Interdisciplinary Networking and You

A major focus of the Brackenridge Fellowship is interdisciplinary networking. From the beginning, this was something that drew me to the program, and now, as our presentations approach, I can confidently say that it has already paid off in spades. Interacting with my cohort, a group made up of researchers from many different fields of study, has provided the opportunity for varied perspectives on my own project, and I believe that many of my fellows would say the same.

This week, we were encouraged to look beyond the circle of our cohort members or even our Brackenridge class at large. There are many Pitt alumni who participated in the Brackenridge Fellowship during their time in undergrad, and through the Pitt Commons group, we were able to make connections with them. I chose to reach out to Sarah DeMaria, who not only completed the Brackenridge during her time as a Pitt undergrad, but who is now completing her PhD at Pitt as well. Last Fall, Sarah and I met when I took a Special Education class that she was co-teaching. We connected briefly back then as she had spent a year teaching in Baton Rouge, LA, where I grew up, but, until I saw her name on the list of Brackenridge alumni, I had no idea she had participated in the fellowship. I thought this was the perfect opportunity to reach out to her to discuss her research and how the Brackenridge helped to shape her future plans, especially leading into her pursuit of her PhD. We have made plans to meet in person sometime next month, and I am thrilled to have made the connection! I can’t wait to hear more from her.

As for my research mentor, Dr. Lori Campbell… Dr. C has actually been a part of my journey at Pitt since before I even officially started on campus. I started at Pitt in the summer of 2019. That spring, just a few weeks before summer classes began, the Fantasy Studies Fellowship (a fantasy book club sponsored by Dr. C) at Pitt hosted a diversity panel featuring V.E. Schwab. I was very interested in the subject matter, as well as a fan of Schwab’s writing, so I made a point to attend the panel—which ended up being amazing.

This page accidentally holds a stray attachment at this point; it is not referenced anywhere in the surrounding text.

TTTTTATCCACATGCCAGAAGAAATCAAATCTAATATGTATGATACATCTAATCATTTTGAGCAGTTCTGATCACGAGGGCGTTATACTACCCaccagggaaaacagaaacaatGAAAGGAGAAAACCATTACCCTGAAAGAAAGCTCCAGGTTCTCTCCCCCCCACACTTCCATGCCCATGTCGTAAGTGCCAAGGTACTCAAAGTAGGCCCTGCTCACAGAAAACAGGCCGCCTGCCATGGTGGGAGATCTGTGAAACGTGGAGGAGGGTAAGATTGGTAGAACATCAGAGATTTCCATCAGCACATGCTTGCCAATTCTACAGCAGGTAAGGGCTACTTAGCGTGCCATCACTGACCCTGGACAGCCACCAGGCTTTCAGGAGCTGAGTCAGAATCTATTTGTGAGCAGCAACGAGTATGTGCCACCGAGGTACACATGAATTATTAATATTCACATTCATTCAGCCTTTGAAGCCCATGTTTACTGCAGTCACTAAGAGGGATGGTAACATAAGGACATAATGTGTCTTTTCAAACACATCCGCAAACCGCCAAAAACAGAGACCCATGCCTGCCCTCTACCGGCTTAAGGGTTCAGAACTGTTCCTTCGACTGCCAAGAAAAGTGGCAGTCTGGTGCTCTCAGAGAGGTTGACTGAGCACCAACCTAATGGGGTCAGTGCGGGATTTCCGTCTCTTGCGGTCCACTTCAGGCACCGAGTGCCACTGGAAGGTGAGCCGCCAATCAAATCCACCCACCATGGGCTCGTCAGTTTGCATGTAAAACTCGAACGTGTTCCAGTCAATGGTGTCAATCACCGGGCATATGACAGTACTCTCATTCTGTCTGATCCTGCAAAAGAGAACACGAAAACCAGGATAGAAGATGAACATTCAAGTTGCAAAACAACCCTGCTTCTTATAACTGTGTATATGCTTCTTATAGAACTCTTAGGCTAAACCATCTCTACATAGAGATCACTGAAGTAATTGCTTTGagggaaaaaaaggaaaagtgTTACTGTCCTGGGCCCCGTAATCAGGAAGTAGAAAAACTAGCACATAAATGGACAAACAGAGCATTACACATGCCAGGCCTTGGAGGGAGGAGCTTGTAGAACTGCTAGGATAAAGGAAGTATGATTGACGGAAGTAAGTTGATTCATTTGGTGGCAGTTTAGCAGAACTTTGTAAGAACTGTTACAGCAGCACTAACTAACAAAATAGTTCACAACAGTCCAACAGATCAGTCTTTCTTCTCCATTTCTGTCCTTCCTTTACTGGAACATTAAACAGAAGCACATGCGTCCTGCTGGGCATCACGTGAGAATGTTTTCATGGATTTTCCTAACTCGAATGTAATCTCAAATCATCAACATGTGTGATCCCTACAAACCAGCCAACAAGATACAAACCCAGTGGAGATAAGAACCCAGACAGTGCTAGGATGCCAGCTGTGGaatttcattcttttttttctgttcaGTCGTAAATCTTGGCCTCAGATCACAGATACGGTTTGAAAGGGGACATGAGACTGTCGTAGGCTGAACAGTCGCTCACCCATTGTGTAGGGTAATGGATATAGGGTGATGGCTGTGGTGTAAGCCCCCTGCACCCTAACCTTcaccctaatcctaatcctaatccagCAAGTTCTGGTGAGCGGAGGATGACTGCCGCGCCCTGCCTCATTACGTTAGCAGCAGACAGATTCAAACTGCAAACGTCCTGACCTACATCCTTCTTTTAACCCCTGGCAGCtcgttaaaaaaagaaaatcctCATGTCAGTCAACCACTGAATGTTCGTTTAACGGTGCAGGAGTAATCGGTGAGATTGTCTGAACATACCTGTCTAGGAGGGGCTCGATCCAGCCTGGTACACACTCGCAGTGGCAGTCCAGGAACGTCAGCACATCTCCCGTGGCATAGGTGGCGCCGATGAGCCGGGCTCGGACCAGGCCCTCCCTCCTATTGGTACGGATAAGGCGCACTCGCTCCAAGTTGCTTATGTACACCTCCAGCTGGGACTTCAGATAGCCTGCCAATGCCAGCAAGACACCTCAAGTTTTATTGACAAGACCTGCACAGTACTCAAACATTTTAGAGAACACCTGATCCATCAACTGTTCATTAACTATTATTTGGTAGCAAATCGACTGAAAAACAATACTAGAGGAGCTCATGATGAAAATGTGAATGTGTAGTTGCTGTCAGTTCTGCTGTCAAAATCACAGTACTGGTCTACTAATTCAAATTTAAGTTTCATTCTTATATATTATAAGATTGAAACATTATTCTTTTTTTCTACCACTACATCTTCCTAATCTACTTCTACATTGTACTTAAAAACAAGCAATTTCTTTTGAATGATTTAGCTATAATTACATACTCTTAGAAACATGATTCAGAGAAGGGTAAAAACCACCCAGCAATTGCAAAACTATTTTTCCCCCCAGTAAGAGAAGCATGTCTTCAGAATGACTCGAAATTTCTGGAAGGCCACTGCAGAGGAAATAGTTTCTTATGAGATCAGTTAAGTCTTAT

Me with V.E. Schwab at the FSF “Many World, More Voices” panel in 2019.

Afterward, I reached out to Dr. C to let her know how good I thought the event was, and to ask how I could get involved with the FSF. Now, a little over a year later, I am the newest Vice President of the FSF, and I have also had the invaluable experience of working as a UTA for Dr. C’s UHC course “J.R.R. Tolkien and the Counter-Culture.” That experience was a big driving factor in developing my proposal for the Brackenridge, and Dr. C encouraged me every step of the way. I am so grateful for her guidance and I deeply respect and admire the way that she uses fantasy literature to contextualize real world topics, which is exactly what I am trying to do with my Brackenridge research. Her “Harry Potter: Blood, Power, Culture” course, which I took last fall, was also instrumental in pushing me to think about fantasy literature in the way that I do. If I were giving advice to other students on how to connect with research mentors, I would say that when you hear a lecture, read an article, or take a class with someone whose work you admire, let them know! Send a thank you email, and ask how you can become more involved. I’ve made connections with other professors in this way as well, and those relationships have all, in different ways, helped to guide me on my undergrad journey and as I prepare for grad school.

In the future, I aim to go to grad school and then to work in higher education. I want to continue to research, but I also hope to help influence students in the same way that many of my professors have done for me. I think that connecting with these professors is an obvious first step, but also with others who do research that interests me, and others who work in education.

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